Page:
String theory notwithstanding, we live in three-dimensional space. But physics in other numbers of dimensions need not be a purely theoretical exercise. Atomically thin materials such as graphene are well described as 2D systems (see Physics Today, December 2010, page 14), and polymers and quantum wires have many 1D characteristics.
Sometimes changing the number of dimensions effects a qualitative change in a system’s properties. For example, the Ising model of coupled spins undergoes a phase transition at nonzero temperature in two or more dimensions, but not in 1D.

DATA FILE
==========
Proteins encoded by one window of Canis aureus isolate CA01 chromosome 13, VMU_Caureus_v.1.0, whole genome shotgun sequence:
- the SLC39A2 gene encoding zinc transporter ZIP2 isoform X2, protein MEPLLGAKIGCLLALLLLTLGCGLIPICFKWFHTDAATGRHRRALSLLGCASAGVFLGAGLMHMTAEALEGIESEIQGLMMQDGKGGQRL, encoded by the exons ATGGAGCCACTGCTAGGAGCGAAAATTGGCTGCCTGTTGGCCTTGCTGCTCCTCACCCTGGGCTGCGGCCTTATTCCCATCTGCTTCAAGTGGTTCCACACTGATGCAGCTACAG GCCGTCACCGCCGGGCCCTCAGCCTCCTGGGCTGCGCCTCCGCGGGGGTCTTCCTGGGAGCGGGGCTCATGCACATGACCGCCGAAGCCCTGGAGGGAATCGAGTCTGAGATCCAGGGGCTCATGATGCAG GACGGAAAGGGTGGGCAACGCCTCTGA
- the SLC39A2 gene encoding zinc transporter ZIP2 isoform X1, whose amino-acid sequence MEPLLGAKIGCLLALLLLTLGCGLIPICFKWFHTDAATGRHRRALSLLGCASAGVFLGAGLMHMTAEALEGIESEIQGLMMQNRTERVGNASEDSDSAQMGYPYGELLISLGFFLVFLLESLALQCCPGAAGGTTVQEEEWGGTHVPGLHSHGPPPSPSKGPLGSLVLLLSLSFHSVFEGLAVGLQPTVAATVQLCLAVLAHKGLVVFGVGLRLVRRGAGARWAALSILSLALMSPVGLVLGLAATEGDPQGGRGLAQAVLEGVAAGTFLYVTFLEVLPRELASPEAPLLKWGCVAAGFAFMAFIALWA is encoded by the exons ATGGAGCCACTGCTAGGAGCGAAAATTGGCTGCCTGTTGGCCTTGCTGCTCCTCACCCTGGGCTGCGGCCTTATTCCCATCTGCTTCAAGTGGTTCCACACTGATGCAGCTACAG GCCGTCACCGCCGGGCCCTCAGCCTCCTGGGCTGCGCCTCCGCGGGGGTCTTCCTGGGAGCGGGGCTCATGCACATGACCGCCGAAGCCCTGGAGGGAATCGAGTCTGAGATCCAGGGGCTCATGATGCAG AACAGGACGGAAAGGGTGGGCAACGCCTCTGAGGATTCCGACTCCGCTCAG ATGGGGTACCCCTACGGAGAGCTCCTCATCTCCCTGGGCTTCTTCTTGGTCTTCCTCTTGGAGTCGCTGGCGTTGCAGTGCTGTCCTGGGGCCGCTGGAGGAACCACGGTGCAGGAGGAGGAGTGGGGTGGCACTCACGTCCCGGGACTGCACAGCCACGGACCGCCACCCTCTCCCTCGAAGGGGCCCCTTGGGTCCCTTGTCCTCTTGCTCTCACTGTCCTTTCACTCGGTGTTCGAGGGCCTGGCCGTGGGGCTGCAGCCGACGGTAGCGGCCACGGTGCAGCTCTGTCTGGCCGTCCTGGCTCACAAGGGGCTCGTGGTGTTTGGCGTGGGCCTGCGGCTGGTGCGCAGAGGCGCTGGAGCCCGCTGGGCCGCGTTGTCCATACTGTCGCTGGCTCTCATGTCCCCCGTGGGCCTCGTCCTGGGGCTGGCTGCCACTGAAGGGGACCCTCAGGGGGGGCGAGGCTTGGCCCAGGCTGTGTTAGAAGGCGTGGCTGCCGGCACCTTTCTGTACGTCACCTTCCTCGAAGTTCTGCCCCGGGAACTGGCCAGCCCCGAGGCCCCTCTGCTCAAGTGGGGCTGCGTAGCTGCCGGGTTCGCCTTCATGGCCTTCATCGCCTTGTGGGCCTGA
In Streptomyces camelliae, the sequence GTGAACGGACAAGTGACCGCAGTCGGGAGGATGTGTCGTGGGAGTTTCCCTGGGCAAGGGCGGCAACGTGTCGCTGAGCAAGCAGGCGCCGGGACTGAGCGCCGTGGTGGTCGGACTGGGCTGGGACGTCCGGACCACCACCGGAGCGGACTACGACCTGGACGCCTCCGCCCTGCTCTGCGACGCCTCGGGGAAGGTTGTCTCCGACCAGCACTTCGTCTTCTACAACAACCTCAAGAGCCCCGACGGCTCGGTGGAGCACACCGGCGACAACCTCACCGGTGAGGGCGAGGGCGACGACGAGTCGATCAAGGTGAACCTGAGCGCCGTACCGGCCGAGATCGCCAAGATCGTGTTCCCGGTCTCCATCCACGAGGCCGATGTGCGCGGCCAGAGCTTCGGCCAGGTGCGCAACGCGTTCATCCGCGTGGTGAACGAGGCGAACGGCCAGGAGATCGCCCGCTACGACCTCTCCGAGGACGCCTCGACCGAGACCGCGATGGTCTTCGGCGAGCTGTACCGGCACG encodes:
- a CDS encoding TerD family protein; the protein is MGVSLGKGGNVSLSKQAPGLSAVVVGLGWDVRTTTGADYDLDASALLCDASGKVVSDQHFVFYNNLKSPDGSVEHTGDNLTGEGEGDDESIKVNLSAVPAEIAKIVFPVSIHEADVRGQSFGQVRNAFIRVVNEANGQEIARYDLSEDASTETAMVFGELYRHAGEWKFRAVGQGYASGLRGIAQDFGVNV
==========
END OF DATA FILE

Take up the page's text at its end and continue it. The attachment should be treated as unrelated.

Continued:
What if the dimensionality could be tuned continuously between 1 and 2? That’s not just a hypothetical question: Fractals, such as the Sierpinski triangle in figure 1, have fractional dimensionality. But although fractal-like shapes abound in the natural world—rugged coastlines and branched leaf veins, for example—few platforms exist for realizing microscopic physics in fractal geometry.
Now Ingmar Swart, Cristiane...